German DPAs Issue DPIA Blacklists; Many Companies Likely to be Affected

Written by

The GDPR entered into force on May 25, 2018.  One of the GDPR’s core going-forward obligations is the duty to conduct Data Protection Impact Assessments (DPIAs) over processing activities that create a “high risk” to individuals’ privacy.  DPIAs constitute an important aspect of GDPR compliance, as they arguably replace the notifications of processing systems and activities to European Data Protection Authorities (DPAs) which pre-GDPR privacy law often obligated companies to make.  Instead of notifying DPAs, the GDPR now requires companies to internally conduct DPIAs that document “high [...] Read more

On GDPR Day, Austrian DPA issues First Binding DPIA Whitelist

Written by

The GDPR entered into force on May 25, 2018.  One of the GDPR’s core going-forward obligations is the duty to conduct Data Protection Impact Assessments (DPIAs) over processing activities that create a “high risk” to individuals’ privacy.  DPIAs constitute an important aspect of GDPR compliance, as they arguably replace the notifications of processing systems and activities to European Data Protection Authorities (DPAs) which pre-GDPR privacy law often obligated companies to make.  Instead of notifying DPAs, the GDPR now requires companies to internally conduct DPIAs that document “high [...] Read more

Alston & Bird Issues Data Protection Paper on Accurate Retrieval of Personal Data under the GDPR

Written by

Today Alston & Bird’s Jan Dhont, Peter Swire, and DeBrae Kennedy-Mayo, with support from Senzing, Inc., are publishing a White Paper titled The Importance of Accurate Retrieval of Data Subjects’ Personal Data in Complying with GDPR Individual Rights Requirements. The General Data Protection Regulation, which enters into effect on May 25, 2018, goes considerably beyond existing law in setting forth individual rights that allow data subjects to control how their personal data is used. This Paper addresses an important issue for implementing individual rights – how can those companies [...] Read more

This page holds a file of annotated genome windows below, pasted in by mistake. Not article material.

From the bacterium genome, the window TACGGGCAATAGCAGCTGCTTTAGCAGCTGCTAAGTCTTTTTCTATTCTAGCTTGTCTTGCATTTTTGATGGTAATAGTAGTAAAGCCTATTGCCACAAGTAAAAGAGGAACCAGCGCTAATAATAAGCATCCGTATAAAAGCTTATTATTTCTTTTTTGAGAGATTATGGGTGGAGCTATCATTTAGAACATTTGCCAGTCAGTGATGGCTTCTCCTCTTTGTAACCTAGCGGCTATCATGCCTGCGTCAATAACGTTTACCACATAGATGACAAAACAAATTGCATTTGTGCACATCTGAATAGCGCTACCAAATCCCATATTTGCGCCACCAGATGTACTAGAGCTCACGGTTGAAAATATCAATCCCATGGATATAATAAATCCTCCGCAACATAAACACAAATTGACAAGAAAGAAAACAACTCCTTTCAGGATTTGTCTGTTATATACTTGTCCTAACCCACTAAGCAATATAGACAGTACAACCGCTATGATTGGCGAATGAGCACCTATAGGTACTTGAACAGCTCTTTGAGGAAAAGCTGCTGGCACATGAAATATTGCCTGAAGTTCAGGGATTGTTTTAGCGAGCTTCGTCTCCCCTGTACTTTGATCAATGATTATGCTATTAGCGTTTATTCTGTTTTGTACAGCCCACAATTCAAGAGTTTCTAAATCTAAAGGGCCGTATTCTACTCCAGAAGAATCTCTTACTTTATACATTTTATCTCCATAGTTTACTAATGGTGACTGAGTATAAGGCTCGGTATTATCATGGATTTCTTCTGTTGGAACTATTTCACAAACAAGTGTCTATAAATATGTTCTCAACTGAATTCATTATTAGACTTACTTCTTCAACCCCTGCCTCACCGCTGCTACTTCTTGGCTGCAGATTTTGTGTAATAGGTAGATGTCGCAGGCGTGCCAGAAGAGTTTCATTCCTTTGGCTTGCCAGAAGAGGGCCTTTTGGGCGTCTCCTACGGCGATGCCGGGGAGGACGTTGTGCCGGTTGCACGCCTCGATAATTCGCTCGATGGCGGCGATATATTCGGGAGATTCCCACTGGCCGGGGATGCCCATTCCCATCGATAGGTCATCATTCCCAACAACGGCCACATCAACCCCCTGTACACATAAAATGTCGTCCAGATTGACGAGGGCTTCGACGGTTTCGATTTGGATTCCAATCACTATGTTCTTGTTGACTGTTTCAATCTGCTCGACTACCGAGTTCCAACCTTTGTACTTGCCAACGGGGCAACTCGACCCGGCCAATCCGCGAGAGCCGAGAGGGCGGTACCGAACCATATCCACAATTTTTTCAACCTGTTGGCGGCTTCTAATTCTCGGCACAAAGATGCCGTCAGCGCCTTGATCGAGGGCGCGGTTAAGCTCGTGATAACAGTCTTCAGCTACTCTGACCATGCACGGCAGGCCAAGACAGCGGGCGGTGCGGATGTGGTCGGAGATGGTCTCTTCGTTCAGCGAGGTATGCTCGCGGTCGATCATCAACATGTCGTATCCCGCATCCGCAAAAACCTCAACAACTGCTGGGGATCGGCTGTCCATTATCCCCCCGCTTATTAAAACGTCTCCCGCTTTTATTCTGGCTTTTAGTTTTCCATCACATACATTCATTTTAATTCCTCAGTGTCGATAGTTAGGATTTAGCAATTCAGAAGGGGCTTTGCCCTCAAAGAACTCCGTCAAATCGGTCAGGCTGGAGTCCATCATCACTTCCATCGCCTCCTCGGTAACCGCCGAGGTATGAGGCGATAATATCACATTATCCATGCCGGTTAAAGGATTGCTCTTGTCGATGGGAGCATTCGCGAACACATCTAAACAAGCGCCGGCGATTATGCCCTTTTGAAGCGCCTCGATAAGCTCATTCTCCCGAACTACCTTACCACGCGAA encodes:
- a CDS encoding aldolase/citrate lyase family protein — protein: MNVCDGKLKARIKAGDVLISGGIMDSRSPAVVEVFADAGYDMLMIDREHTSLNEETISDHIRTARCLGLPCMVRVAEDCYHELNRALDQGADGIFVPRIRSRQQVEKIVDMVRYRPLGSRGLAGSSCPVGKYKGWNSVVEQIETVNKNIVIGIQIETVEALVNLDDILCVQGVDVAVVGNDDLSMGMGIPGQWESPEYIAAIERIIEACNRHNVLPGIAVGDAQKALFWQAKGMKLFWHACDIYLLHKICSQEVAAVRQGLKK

Belgian Privacy Commission Issues DPIA “Black” and “White List” Recommendation

Written by

On February 28, 2018, the Belgian Privacy Commission issued a recommendation on the position it takes with regard to data protection impact assessments (or “DPIAs”) as foreseen in the GDPR. A DPIA under the GDPR is similar in scope and impact to its predecessor, the PIA (or “privacy impact assessment”) and requires businesses to assess processing operations that are likely to present a high risk to individuals’ rights. Such “high risk” is, for instance, likely to present itself in processing operations involving sensitive data, systematic monitoring, or vulnerable individuals such [...] Read more

Irish High Court Refers Schrems 2.0 to the ECJ

Written by

On April 11, Justice Caroline Costello of the Irish High Court referred the Schrems 2.0 case to the Court of Justice of the European Union (ECJ) with 11 questions for the ECJ to answer. Per Justice Costello, the sole issue in the case is whether the European Commission’s Decisions regarding standard contractual clauses (SCCs) are valid, which is reflected in the 11 questions posed. The reference asks the ECJ to determine: Whether provisions of EU law related to national security, public security, defense, and state security apply to transfers of data outside the EU under SCCs; Whether [...] Read more